There’s a lot to discuss when it comes to the cryptocurrency sector. Price growth remains at the top of the list, with regulation coming in a close second. As for me, I’ve been looking into issues that have arisen from cryptocurrency farming. There’s one country, in particular, that is really struggling from this and that’s Iceland. Iceland cryptocurrency farming fears have been growing for a while now.
Iceland Cryptocurrency Farming in 2018
Reports have stated that the Nordic island nation is planning to use more energy in order to “mine” digital currencies, like bitcoin, than it will to power its homes in 2018. For perspective, in 2016, Iceland was reported to have a population of 334, 252. It has most definitely grown since then, so one can only imagine how many homes and families will suffer from Iceland becoming heavily involved in cryptocurrency farming.
Bitcoin has been around since 2009, but Iceland’s involvement with the virtual currency is still relatively new. However, the European country, defined by its beautiful landscapes, is wasting no time jumping on the bitcoin wagon. In fact, it has become an international hot spot for energy-hungry crypto servers. Over the past couple months, we have seen a variety of companies bombard Iceland with requests to start cryptocurrency farming in the country. How? By creating new data centers.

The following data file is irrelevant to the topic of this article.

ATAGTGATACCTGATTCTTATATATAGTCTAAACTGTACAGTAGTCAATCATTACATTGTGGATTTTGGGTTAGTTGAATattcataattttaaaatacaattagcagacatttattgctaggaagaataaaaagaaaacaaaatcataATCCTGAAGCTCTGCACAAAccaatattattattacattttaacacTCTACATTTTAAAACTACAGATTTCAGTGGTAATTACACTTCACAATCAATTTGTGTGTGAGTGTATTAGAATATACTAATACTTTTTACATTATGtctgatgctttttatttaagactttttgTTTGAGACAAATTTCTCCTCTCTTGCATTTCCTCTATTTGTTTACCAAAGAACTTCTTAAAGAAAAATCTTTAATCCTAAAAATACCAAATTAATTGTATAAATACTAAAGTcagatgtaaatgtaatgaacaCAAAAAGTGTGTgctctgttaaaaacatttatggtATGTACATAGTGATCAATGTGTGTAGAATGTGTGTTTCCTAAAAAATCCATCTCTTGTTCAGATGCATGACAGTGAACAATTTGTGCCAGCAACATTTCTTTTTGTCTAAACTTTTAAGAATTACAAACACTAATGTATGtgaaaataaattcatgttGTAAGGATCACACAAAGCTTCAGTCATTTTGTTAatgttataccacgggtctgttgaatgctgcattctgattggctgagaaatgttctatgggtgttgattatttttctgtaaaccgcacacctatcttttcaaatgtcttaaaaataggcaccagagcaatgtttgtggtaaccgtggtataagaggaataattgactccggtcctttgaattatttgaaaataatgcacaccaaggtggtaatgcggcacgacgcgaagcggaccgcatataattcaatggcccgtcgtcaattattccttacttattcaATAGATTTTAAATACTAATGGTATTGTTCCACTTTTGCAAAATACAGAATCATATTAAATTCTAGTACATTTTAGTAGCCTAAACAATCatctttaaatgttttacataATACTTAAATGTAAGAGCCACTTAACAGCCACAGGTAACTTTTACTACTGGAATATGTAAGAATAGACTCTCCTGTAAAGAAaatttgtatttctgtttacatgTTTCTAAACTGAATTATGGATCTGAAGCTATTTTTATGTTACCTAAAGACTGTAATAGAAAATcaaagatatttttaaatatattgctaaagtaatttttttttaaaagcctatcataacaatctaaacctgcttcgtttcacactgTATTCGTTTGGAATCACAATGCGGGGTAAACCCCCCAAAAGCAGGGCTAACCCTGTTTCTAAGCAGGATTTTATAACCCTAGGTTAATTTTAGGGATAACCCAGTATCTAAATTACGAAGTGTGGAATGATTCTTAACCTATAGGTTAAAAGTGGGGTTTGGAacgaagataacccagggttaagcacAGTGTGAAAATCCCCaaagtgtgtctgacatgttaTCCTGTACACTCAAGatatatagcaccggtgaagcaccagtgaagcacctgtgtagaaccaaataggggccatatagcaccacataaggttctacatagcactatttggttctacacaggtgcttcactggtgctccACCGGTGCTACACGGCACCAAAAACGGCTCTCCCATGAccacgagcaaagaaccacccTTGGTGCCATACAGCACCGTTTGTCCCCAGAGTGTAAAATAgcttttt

While that might sound promising, a chance for innovation, there are many who doubt Iceland will be able to keep it up. A number of analysts have stated their concerns that if Iceland continues to reel in companies making a pitch on the success of virtual currencies, they won’t be able to keep up with rising demands. After all, cryptocurrency farming requires an enormous amount of energy to operate the calculations which allow the miner to find the “hashes”.
Iceland is essentially worried that they will run out of energy to do all of this. According to the forecast of Johan Snorri, an Icelandic businessman, the country will witness a doubling of cryptocurrency farming energy consumption to 100 megawatts in 2018.
This is the thing about cryptocurrencies. While there are a number of advantages to using them or farming them, there are also a number of risks. For starters, bitcoins are often used for money laundering and a variety of other scams – just ask Apple co-founder, Steve Wozniak. As for farming cryptocurrencies, Iceland has shown us a massive downside to it. If you didn’t already guess, running out of energy because a country is focusing on something that could still potentially be a bubble is definitely what I consider to be a downside.